“I think this [package] would just be postponing the inevitable, which is some form of debt restructuring, maybe an extension of Greece’s debt maturities. I suspect this could happen next year or in 2013,” said Grzegorz Maliszewski, chief economist at Bank Millennium.
Greek Prime Minister Papandreou has a lot of work ahead EU’s commissioner for budget and financial programming. Asked about the size of the next aid package which may eventually be given to the debt-stricken nation, Mr Lewandowski said it would be similar to the first one, which was worth €110 billion. He added that he hoped the aid package for Greece, as
well as earlier ones given to Portugal and Ireland, would be enough until the EU “creates permanent preventive and anti-crisis mechanisms and an umbrella for bad weather.” When it comes to Poland’s participation in another possible aid package for Greece, Prime Minister Donald Tusk
had earlier announced that the country would take part in the Greek financial guarantee mechanism, pledging non-cash guarantees to the tune of about z∏.1 billion, or roughly €250 billion. Mr Tusk stressed that guarantees were a sign of European solidarity towards any country that is in trouble.
“This is an obligation for every member state, regulated by EU laws, and not a voluntary choice of this or that country,” he said.
Postponing the inevitable? Will a second aid package help Greece dig itself out of its financial hole for good?
“Another aid package will not change the situation of the Greek economy,” he added. On whether other countries like Portugal, Ireland or even Spain might now also be tempted to stretch out their hands for help, Mr Maliszewski said those countries had exhibited more will to do something about their fiscal situation than Greece and that their efforts may soon begin yielding some positive results. “There is of course still a big risk factor involved for those countries, but I think they have more options than Greece,” Mr Maliszewski said. Remi Adekoya
The country risks starting its six-month presidency at odds with major EU players on environment policy Days before taking up the presidency of the EU Council, Poland opposed a widely supported commitment to cut carbon emissions in the bloc over a long-term period. In a meeting of EU environment ministers, all but one EU country – Poland – agreed in principle to the European Commission’s 2050 Low Carbon Roadmap, which calls for a 40 percent cut in carbon emissions by 2030, 60 percent by 2040 and 80 percent by 2050, compared to 1990 levels. A consensus was also reached concerning a target of 25 percent cuts by 2020 (up from 20 percent), but this was also opposed by Poland. “We expect greater solidarity from Europe, and an understanding of the situation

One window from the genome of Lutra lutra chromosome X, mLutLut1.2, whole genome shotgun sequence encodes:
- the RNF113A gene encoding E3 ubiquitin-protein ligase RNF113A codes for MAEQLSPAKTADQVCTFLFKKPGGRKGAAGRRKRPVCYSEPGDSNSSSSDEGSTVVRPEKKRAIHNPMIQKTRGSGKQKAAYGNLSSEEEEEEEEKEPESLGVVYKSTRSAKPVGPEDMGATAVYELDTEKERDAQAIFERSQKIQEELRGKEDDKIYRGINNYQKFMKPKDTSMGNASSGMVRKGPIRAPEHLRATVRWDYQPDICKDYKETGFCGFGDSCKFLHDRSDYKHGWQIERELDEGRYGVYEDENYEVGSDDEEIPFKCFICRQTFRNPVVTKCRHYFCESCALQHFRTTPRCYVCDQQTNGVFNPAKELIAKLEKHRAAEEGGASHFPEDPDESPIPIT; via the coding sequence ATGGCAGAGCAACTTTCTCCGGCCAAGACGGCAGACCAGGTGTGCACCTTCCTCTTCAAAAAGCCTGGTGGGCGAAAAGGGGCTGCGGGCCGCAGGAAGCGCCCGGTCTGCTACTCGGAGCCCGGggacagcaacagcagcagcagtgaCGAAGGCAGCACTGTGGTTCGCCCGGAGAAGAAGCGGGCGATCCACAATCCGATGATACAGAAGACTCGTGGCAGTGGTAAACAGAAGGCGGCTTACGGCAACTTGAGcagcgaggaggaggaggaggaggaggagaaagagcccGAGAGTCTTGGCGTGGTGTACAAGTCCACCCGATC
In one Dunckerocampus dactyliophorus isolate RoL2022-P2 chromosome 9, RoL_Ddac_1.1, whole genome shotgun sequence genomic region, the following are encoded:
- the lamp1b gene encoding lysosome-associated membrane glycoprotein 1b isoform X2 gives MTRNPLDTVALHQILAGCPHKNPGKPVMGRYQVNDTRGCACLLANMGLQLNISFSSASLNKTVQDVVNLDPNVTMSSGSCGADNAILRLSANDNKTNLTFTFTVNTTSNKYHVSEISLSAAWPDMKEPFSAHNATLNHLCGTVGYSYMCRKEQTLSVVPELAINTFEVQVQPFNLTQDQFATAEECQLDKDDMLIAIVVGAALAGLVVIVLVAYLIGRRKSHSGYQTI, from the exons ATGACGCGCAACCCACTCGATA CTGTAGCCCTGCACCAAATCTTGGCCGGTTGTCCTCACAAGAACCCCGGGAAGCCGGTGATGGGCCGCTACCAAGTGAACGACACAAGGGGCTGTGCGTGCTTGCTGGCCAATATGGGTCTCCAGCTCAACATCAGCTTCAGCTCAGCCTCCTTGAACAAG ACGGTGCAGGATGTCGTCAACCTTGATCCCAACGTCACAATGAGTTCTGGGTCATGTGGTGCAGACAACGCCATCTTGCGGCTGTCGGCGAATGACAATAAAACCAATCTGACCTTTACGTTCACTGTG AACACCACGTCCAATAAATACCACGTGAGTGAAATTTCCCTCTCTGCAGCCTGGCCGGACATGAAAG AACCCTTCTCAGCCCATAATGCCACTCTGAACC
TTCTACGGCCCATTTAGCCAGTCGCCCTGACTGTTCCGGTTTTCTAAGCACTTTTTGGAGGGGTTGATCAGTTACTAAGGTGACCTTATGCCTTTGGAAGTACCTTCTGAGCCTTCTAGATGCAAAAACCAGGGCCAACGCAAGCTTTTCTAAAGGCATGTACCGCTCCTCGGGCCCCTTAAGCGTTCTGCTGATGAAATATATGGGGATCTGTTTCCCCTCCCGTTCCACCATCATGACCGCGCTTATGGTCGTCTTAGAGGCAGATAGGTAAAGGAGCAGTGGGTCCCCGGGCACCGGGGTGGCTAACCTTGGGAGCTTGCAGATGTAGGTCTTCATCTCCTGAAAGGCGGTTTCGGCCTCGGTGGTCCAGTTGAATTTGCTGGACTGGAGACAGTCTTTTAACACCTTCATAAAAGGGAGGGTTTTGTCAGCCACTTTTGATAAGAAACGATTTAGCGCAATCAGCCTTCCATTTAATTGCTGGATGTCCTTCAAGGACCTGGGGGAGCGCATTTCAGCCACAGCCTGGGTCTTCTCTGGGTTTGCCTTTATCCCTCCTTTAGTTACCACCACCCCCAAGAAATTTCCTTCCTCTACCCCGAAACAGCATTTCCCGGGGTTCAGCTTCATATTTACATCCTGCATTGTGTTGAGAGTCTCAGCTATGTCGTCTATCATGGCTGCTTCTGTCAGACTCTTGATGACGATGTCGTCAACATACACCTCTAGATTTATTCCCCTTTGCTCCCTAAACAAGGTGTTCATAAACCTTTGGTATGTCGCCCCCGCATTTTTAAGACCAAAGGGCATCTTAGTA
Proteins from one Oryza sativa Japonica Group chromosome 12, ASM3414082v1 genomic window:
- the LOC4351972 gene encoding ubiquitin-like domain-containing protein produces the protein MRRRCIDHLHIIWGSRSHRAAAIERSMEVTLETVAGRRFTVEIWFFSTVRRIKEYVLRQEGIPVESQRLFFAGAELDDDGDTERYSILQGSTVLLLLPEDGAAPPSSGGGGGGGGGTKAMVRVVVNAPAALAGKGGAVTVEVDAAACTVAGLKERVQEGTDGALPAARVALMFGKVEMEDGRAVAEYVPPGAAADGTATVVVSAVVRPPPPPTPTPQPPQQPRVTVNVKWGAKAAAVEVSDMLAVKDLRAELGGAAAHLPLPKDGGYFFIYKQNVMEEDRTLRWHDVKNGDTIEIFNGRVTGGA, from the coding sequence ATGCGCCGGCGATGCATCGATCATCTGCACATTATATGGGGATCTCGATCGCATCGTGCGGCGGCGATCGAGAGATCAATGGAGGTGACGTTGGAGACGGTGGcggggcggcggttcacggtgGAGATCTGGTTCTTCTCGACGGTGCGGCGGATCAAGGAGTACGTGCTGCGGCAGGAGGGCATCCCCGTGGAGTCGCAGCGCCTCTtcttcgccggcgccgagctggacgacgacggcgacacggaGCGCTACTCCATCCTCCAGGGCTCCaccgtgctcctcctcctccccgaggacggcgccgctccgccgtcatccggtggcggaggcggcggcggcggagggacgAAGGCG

of individual member states,” Polish Environment Minister Andrzej Kraszewski said in a statement. Poland, which uses coal to produce 90 percent of its electricity, perceives Brussels’ ambitious environmental policies as a threat to its own economy. But other European leaders disagreed. “It’s a dark day for Europe’s leading role in tackling climate change,” UK Energy and Climate Change Secretary Chris Huhne said in a statement. “I am deeply disappointed that the only country in the EU that could not accept a good compromise on how we can move Europe to a low carbon economy was Poland,” he added. While Poland’s stance is nothing new (the country led opposition among other EU emerging economies to the EU’s 2020 emissions reduction targets in 2008), this latest move comes at a moment when Europe’s eyes are on the coun-
try as it takes up the presidency of the EU Council from July 1. Following the environment ministers’ meeting, Greenpeace sent a translation of an article published in Nowy Przemys∏ in May to EurActiv and The Guardian. In the article, Polish EU budget commissioner Janusz Lewandowski said that, “the thesis that coal energy is the main cause of global warming is highly questionable,” and that, “Question marks are appearing more and more frequently over global warming itself.” As WBJ went to press, MEPs had demanded that EC President José Manuel Barroso react to Mr Lewandowski’s comments. So could environment prove to be Poland’s bugbear during its time at the head of the EU Council? In May, a group of eight Polish think tank experts wrote an open letter warning climate-change issues were all but absent from the govern-
ment’s presidency program. “Were Poland to take the role of a country which neglects the issue [of climate change] or indeed treat it as a threat to its well being … then our position in the EU will suffer. Our presidency’s achievements in other fields will be dimmed,” read the letter. The experts were specifically worried about Poland’s capacity to coordinate a common EU position for the UN climate conference in Durban, South Africa, which will take place in December. Now, even before the start of the Polish presidency, it seems their fear that Poland would appear as a lone crusader on climate change issues was justified. “I am not surprised at all,” Bart∏omiej Nowak, executive director of Warsaw’s Center for International Relations and one of the letter’s signatories, said when asked about Poland’s stance. Alice Trudelle
Poland sparks controversy over climate vote
Poland’s reticence to commit to high emissions targets is causing consternation in the EU
China blames Poland for A2 debacle Chinese daily Renmin Ribao (People’s Daily) wrote that Poland is to be blamed for the failure of the Chinese concern COVEC, which was commissioned with the building of two fragments of A2 motorway. Meanwhile, the Chinese government announced that it won’t take financial responsibility for the fines of z∏.740 million that are looming over COVEC. ●